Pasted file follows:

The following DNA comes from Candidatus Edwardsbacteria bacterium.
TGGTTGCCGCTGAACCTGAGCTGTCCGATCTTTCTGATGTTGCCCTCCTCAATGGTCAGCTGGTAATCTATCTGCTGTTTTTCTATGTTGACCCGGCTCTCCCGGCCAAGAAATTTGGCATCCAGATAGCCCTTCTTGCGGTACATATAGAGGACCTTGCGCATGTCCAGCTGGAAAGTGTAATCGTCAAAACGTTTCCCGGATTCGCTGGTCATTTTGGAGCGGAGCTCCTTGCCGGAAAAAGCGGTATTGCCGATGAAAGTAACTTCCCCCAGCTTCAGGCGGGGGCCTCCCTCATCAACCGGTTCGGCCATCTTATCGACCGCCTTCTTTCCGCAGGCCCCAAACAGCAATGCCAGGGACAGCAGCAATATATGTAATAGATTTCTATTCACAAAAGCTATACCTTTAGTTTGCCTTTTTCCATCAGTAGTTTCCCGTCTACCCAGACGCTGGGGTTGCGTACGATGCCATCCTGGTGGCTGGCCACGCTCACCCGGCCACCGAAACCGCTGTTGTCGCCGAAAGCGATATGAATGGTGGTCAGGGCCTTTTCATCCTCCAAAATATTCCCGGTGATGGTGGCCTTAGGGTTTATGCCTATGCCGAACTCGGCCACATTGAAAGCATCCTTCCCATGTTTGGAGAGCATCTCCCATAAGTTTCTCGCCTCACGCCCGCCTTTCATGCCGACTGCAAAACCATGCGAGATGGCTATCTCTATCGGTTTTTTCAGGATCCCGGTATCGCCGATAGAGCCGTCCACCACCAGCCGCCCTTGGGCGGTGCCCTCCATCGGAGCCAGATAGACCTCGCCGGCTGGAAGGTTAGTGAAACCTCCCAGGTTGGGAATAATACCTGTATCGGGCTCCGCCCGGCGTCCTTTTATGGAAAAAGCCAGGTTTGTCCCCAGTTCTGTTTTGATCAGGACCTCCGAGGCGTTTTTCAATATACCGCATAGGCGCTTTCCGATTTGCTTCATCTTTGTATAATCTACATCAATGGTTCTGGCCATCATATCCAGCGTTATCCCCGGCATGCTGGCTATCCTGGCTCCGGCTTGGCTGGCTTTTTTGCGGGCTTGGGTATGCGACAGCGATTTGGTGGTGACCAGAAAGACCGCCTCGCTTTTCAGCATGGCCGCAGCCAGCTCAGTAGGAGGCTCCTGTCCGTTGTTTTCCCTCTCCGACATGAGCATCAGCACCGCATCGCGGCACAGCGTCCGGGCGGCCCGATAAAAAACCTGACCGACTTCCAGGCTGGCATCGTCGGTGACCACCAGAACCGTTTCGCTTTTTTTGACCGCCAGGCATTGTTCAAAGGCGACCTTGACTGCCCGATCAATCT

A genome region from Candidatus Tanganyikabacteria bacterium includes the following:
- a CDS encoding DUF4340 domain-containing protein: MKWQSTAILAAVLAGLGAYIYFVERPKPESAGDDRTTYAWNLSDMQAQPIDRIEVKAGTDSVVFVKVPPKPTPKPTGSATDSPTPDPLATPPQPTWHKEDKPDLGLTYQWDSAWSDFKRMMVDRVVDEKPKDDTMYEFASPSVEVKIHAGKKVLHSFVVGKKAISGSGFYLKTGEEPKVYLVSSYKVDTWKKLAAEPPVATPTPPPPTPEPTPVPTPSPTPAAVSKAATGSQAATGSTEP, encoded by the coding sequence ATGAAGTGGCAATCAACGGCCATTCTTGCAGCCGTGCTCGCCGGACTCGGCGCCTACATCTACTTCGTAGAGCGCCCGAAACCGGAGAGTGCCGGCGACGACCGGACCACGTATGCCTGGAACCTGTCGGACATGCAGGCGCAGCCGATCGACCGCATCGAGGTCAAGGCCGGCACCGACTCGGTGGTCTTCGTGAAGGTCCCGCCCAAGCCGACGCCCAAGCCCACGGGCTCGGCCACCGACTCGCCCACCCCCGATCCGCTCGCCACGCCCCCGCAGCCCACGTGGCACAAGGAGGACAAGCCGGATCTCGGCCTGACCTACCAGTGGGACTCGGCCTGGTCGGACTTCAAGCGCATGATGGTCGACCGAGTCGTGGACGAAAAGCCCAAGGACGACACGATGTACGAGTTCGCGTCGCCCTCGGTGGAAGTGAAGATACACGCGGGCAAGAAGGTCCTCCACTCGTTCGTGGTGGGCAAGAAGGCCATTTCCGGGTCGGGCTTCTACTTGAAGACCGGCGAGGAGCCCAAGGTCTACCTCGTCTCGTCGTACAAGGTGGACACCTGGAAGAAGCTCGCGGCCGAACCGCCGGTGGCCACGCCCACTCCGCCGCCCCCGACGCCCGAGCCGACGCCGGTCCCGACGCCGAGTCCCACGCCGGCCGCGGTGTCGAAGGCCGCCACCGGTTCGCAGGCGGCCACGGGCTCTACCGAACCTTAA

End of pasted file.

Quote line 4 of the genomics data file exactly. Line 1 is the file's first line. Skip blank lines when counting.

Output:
- a CDS encoding DUF4340 domain-containing protein: MKWQSTAILAAVLAGLGAYIYFVERPKPESAGDDRTTYAWNLSDMQAQPIDRIEVKAGTDSVVFVKVPPKPTPKPTGSATDSPTPDPLATPPQPTWHKEDKPDLGLTYQWDSAWSDFKRMMVDRVVDEKPKDDTMYEFASPSVEVKIHAGKKVLHSFVVGKKAISGSGFYLKTGEEPKVYLVSSYKVDTWKKLAAEPPVATPTPPPPTPEPTPVPTPSPTPAAVSKAATGSQAATGSTEP, encoded by the coding sequence ATGAAGTGGCAATCAACGGCCATTCTTGCAGCCGTGCTCGCCGGACTCGGCGCCTACATCTACTTCGTAGAGCGCCCGAAACCGGAGAGTGCCGGCGACGACCGGACCACGTATGCCTGGAACCTGTCGGACATGCAGGCGCAGCCGATCGACCGCATCGAGGTCAAGGCCGGCACCGACTCGGTGGTCTTCGTGAAGGTCCCGCCCAAGCCGACGCCCAAGCCCACGGGCTCGGCCACCGACTCGCCCACCCCCGATCCGCTCGCCACGCCCCCGCAGCCCACGTGGCACAAGGAGGACAAGCCGGATCTCGGCCTGACCTACCAGTGGGACTCGGCCTGGTCGGACTTCAAGCGCATGATGGTCGACCGAGTCGTGGACGAAAAGCCCAAGGACGACACGATGTACGAGTTCGCGTCGCCCTCGGTGGAAGTGAAGATACACGCGGGCAAGAAGGTCCTCCACTCGTTCGTGGTGGGCAAGAAGGCCATTTCCGGGTCGGGCTTCTACTTGAAGACCGGCGAGGAGCCCAAGGTCTACCTCGTCTCGTCGTACAAGGTGGACACCTGGAAGAAGCTCGCGGCCGAACCGCCGGTGGCCACGCCCACTCCGCCGCCCCCGACGCCCGAGCCGACGCCGGTCCCGACGCCGAGTCCCACGCCGGCCGCGGTGTCGAAGGCCGCCACCGGTTCGCAGGCGGCCACGGGCTCTACCGAACCTTAA